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Is Your Content Accessible?

Is Your Content Accessible?

Is Your Content Accessible?

The Internet has created a platform to provide solutions to many every day problems. From basic websites that share information or entertainment, to highly complex applications that allow people to complete banking transactions on-line or see other parts of the world in real-time, we have been able to open our world like never before.

Just like in the real-world however, website owners must consider how their website or on-line application is used by visitors, including people with a disability.

For a web developer or a content author, this means that there are some techniques and tactics that need to be considered when creating a website or a piece of content that is published in the Internet.

So, we'll take you through what Web Accessibility is all about, and what you need to do to play your part in building an accessible World Wide Web.

What is Web Accessibility?

The power of the Web is in its universality. Access by everyone regardless of disability is an essential aspect.
- Tim Berners-Lee, W3C Director and inventor of the World Wide Web

Very simply, Web Accessibility ensures that the same detail of information is accessible to a viewer with a disability as is accessible to a viewer without a disability, so that the end experience for all users is as equal as possible.

The disability could be from a visual impairment, or a hearing impairment or a physical or mental disability that affects how the user is able to interact with the website and the content.

The Web Accessibility Initiative

The World Wide Web Consortium (W3C) has been ensuring that all areas of the World Wide Web are accessible to everyone since 2005 as part of their Web Accessibility Initiative (WIA).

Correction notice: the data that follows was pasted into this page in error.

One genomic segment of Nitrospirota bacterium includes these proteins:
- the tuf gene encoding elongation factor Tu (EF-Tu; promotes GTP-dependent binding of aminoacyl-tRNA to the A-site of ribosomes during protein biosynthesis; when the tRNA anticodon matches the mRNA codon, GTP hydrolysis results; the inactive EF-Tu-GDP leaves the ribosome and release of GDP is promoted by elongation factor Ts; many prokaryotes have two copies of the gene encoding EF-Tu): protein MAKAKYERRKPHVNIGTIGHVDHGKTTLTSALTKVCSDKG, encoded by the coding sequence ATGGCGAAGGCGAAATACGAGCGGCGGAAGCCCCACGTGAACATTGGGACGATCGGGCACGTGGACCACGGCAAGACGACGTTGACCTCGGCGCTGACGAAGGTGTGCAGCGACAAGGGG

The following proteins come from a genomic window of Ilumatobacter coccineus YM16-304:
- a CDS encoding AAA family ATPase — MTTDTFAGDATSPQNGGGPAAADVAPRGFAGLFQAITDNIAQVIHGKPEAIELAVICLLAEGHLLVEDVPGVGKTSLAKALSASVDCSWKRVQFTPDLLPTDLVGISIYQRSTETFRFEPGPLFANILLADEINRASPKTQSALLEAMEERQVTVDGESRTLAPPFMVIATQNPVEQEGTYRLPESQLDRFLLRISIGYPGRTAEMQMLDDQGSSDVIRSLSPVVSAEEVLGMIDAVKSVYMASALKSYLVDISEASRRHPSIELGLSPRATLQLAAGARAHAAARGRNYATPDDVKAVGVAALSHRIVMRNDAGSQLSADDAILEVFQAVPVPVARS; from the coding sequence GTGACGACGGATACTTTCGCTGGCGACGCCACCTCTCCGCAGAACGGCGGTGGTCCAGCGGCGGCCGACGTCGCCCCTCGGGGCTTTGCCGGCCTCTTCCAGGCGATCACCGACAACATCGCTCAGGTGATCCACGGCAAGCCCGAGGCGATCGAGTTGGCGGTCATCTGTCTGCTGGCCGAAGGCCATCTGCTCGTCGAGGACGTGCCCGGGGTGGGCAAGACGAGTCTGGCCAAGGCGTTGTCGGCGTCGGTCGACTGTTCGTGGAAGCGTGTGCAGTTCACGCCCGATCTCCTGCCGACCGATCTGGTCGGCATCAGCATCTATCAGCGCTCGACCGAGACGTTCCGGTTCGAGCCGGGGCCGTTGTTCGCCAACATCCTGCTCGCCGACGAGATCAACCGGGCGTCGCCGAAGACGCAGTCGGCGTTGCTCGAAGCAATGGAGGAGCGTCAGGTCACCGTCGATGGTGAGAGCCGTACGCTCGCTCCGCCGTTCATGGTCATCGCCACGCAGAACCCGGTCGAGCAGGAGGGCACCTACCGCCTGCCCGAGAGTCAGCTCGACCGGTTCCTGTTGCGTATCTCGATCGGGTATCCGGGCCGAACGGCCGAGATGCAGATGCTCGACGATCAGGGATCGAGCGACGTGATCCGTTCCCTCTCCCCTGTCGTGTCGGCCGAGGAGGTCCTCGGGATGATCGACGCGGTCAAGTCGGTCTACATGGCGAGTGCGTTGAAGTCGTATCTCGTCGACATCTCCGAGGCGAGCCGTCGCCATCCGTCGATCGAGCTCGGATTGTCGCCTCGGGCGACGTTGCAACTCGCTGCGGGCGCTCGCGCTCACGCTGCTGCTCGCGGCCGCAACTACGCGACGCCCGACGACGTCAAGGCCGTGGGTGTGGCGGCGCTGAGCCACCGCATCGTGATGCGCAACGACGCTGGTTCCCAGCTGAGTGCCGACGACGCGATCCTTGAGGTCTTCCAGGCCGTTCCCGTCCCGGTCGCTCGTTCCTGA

As stated on the Web Accessibility Initiative website, web accessibility depends on several components working together in order for the Web to be accessible to all, and content is one of the essential components that, when formatted to meet the WAI guidelines, could substantially improve Web accessibility.

The Web Accessibility Initiative website provides strategies, guidelines and resources for website developers, software developers and user agent developers to make the Web accessible to people with disabilities.

For website content, this standard is outlined in the Web Content Accessibility Guideline, and it is up to version 2.0.

Web Content Accessibility Guidelines 2.0

The Web Content Accessibility Guidelines (WCAG) 2.0 was first introduced in 2008 and it defines how to make Web content more accessible "with a goal of proving a single shared standard for web content accessibility that meets the needs of individuals, organizations, and governments internationally". The recommendations and techniques provided to achieve WCAG 2.0 compliance are updated once a year to stay current with changing technology.